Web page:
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Electric field measurements in the active site of Ras
     
Ras active site
 
 

Previous work in our lab has established vibrational stark effect spectroscopy (VSE spectroscopy) as a technique for measuring changes in the local electric field in complex organized systems such as proteins. The goal of my project is to use VSE spectroscopy to study the electric field in the active site of the small GTPase Ras. Ras is an important component of growth factor signaling pathways in cells and is estimated to be mutated in ~30% of human cancers. When bound to the nucleotide guanosine triphosphate (GTP), Ras adopts a conformation that allows it to interact with and activate downstream signaling proteins, notably the protein kinase Raf. Hydrolysis of GTP to GDP results in a conformational change in Ras that prevents interactions with Raf and effectively turns off the signaling pathway. Nucleotide hydrolysis is enhanced by the binding of accessory proteins called GTPase activating proteins (GAPs), and oncogenic mutations in Ras exert their effect by interfering with GAP function, thereby trapping Ras in the active GTP-bound state. The binding of GAP proteins to Ras enhances hydrolysis by ~5 orders of magnitude. The crystal structure of the Ras:GAP complex shows that the GAP protein inserts an arginine residue into the active site of Ras in close proximity to the phosphates of GTP (see figure), and mutagenesis has shown that this so-called arginine finger is critical for enhancement of GTPase activity. Computational work has suggested that a large part of the GAP-mediated rate enhancement is due to electrostatic stabilization of the transition state of the hydrolysis reaction by the arginine finger. In order to test this hypothesis experimentally I am using vibrational stark effect probes in Ras and RasGAP proteins to measure the contribution of the arginine finger to the local electric field in the active site of Ras. I am also planning to use time-resolved FTIR measurements to follow changes in the electric field in the active site of Ras as the protein undergoes nucleotide hydrolysis.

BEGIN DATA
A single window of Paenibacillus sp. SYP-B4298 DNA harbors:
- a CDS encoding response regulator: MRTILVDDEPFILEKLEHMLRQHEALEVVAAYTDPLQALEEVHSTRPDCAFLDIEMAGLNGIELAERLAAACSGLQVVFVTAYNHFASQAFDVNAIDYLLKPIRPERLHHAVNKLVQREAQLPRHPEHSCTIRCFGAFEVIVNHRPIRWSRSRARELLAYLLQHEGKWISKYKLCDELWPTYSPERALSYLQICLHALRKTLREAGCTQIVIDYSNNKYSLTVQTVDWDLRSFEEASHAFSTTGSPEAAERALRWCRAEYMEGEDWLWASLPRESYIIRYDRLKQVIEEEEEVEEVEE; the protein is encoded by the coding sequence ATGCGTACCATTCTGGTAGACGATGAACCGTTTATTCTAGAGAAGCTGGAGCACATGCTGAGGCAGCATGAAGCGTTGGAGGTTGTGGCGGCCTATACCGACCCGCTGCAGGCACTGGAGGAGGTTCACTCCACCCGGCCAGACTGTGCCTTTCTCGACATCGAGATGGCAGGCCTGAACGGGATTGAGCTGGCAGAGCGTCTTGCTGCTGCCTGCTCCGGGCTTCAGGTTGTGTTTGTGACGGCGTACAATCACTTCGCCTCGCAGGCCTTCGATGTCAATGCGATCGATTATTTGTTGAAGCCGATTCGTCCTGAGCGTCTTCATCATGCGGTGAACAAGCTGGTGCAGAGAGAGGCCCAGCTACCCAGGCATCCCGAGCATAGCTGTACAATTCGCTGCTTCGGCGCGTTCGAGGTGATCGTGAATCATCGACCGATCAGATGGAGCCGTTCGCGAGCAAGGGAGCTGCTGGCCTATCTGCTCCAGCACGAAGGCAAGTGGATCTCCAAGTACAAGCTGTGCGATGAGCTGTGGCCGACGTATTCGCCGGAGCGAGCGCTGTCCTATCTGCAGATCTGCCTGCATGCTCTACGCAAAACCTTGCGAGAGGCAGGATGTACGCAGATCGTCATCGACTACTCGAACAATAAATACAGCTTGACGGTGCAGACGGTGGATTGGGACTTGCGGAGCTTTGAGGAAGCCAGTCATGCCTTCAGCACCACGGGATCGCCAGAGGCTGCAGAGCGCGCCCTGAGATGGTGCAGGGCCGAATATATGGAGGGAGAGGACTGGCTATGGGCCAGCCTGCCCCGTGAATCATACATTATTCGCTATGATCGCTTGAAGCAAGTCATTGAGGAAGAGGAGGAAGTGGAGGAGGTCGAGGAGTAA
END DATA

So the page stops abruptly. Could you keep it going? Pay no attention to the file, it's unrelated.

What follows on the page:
Recent Publications      
 

"Electric Fields at the Active Site of an Enzyme: Direct Comparison of Experiment with Theory ", Ian T. Suydam, Christopher D. Snow, Vijay S. Pande, and Steven G. Boxer, Science, 313, 200-204 (2006). [pdf]

"Vibrational Stark Effects Calibrate the Sensitivity of Vibrational Probes for Electric Fields in Proteins", Ian T. Suydam and Steven G. Boxer, Biochemistry, 42, 12050-12055, (2003). [pdf]

 
 
     
The Boxer LaboratoryStanford UniversityDepartment of Chemistry • 380 Roth Way, Stanford, California, 94305-5012 • (650) 723-4482
Questions about this website may be directed to Debra Frank. • Website updated March 2012.